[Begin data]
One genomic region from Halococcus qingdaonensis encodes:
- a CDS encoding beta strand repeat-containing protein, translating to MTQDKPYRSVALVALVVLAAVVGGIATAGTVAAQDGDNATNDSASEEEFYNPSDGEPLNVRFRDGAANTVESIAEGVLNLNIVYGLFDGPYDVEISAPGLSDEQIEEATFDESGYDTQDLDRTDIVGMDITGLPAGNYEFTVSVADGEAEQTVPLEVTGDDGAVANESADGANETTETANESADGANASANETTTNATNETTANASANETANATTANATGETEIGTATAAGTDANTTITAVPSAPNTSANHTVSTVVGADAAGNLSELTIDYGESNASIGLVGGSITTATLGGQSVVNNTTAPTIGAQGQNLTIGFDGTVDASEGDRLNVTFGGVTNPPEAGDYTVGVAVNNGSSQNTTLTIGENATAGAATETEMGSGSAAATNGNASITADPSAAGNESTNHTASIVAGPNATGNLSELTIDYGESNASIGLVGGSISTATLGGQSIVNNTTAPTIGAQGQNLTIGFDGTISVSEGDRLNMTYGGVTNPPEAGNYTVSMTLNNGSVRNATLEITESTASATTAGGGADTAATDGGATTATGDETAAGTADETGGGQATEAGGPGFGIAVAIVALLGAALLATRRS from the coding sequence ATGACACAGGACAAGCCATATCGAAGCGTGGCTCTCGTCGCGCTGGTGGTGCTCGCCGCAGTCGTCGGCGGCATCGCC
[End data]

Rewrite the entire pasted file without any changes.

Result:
One genomic region from Halococcus qingdaonensis encodes:
- a CDS encoding beta strand repeat-containing protein, translating to MTQDKPYRSVALVALVVLAAVVGGIATAGTVAAQDGDNATNDSASEEEFYNPSDGEPLNVRFRDGAANTVESIAEGVLNLNIVYGLFDGPYDVEISAPGLSDEQIEEATFDESGYDTQDLDRTDIVGMDITGLPAGNYEFTVSVADGEAEQTVPLEVTGDDGAVANESADGANETTETANESADGANASANETTTNATNETTANASANETANATTANATGETEIGTATAAGTDANTTITAVPSAPNTSANHTVSTVVGADAAGNLSELTIDYGESNASIGLVGGSITTATLGGQSVVNNTTAPTIGAQGQNLTIGFDGTVDASEGDRLNVTFGGVTNPPEAGDYTVGVAVNNGSSQNTTLTIGENATAGAATETEMGSGSAAATNGNASITADPSAAGNESTNHTASIVAGPNATGNLSELTIDYGESNASIGLVGGSISTATLGGQSIVNNTTAPTIGAQGQNLTIGFDGTISVSEGDRLNMTYGGVTNPPEAGNYTVSMTLNNGSVRNATLEITESTASATTAGGGADTAATDGGATTATGDETAAGTADETGGGQATEAGGPGFGIAVAIVALLGAALLATRRS from the coding sequence ATGACACAGGACAAGCCATATCGAAGCGTGGCTCTCGTCGCGCTGGTGGTGCTCGCCGCAGTCGTCGGCGGCATCGCC